Economic Development is a relatively new field of study with the first theories emerging in the middle of the 20th century. After World War II, the United States invested huge amounts of capital into the war-torn European economies to rebuild and modernize our allies. The impact of the Marshall Plan stimulated economists to question what more could be done to change a socioeconomic system qualitatively.

The first theories of Economic Development from the 1950s looked at different stages of Economic Growth, noticing that each stage had a different qualitative aspect to it. More complex models of Economic Development then emerged that explored the role of human capital and labor in both the quantitative growth measures as well as the qualitative features of the structures and patterns in the economy. On a short-term basis, in the 1980s and 1990s, the theories of Economic Development focused on the power of market fundamentalism and expected the free market (including international trade) to increase the socioeconomic well-being of society.

You may have heard the term “standard of living” used in talking about an increase in Economic Growth. By definition, the “standard of living” is the real GDP per capita income which is the total GDP divided by the population. This calculation determines the average national income among the workers in that country.

It doesn’t take an economist to see that the GDP is not spread evenly among the population, so the “standard of living” is really nothing more than a quantitative economic indicator, not telling us much about the quality of life of the different income earners in our country. There are great discrepancies in the United States and obviously, not everyone has the same standard of living.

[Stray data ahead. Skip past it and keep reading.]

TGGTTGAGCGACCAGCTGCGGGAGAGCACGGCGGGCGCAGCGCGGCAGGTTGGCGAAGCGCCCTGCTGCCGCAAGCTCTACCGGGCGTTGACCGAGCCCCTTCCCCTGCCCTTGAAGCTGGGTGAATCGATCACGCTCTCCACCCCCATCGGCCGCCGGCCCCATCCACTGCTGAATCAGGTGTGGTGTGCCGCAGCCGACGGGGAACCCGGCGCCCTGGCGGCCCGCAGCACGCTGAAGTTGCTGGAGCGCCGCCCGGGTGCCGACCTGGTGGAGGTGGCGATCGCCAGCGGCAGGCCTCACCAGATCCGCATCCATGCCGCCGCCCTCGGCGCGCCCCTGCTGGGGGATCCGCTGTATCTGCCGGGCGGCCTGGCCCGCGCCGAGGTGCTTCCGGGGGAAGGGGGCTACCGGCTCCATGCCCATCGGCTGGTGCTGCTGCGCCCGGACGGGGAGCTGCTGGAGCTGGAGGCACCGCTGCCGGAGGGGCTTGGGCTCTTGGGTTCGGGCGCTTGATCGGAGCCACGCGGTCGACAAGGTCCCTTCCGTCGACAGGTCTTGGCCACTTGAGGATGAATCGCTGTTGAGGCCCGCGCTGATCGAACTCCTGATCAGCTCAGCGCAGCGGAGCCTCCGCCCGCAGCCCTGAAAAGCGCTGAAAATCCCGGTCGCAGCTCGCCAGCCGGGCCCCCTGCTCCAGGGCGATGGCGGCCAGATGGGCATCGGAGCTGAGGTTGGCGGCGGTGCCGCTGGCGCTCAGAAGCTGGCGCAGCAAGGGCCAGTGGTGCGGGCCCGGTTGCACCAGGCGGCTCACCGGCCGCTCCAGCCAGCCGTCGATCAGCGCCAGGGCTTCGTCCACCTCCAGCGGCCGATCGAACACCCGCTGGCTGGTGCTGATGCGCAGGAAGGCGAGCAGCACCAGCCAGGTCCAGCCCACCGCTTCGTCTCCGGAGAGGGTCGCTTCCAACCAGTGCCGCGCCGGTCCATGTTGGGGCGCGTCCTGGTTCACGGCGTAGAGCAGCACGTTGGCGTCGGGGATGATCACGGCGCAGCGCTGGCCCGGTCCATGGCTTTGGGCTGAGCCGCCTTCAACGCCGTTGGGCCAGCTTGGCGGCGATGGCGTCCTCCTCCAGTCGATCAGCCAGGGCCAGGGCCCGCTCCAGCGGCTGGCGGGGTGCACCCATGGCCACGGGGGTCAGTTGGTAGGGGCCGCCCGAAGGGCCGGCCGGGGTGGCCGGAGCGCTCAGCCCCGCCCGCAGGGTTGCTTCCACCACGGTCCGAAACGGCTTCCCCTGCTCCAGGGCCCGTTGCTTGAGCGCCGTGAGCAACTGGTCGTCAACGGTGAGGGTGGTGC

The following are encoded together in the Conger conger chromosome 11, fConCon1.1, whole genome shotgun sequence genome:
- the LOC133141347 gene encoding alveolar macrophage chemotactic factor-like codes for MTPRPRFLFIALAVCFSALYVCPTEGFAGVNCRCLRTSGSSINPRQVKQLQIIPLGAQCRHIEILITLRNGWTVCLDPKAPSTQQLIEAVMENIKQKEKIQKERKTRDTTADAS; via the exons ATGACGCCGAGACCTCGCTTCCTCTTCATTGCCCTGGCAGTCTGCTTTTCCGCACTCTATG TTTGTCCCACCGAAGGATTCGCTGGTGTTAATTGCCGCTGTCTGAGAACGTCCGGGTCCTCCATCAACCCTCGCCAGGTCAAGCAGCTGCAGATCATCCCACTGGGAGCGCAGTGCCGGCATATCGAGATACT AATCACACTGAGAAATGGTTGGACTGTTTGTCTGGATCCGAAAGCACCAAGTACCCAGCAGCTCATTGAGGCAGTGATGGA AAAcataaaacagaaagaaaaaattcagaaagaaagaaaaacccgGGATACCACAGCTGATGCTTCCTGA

From a broader concept, Economic Development uses the measure called “level of living” which is a much more expansive measure of socioeconomic well-being than “standard of living.” The economic indicator used to measure levels of life expectancy is the Human Development Index (HDI). The HDI uses the increase in incomes as a foundation for the measure of sustainability, but then includes complex measures for the health and education levels of the people.

One interesting experiment when looking at Economic Growth and Economic Development from a narrower concept is to compare the rankings of countries using each different measure. The United States, as well as many other developed and developing countries, ranks differently, depending on whether you use just the quantitative measure of standard of living (GDP/capita) or a more complex qualitative measure such as the HDI.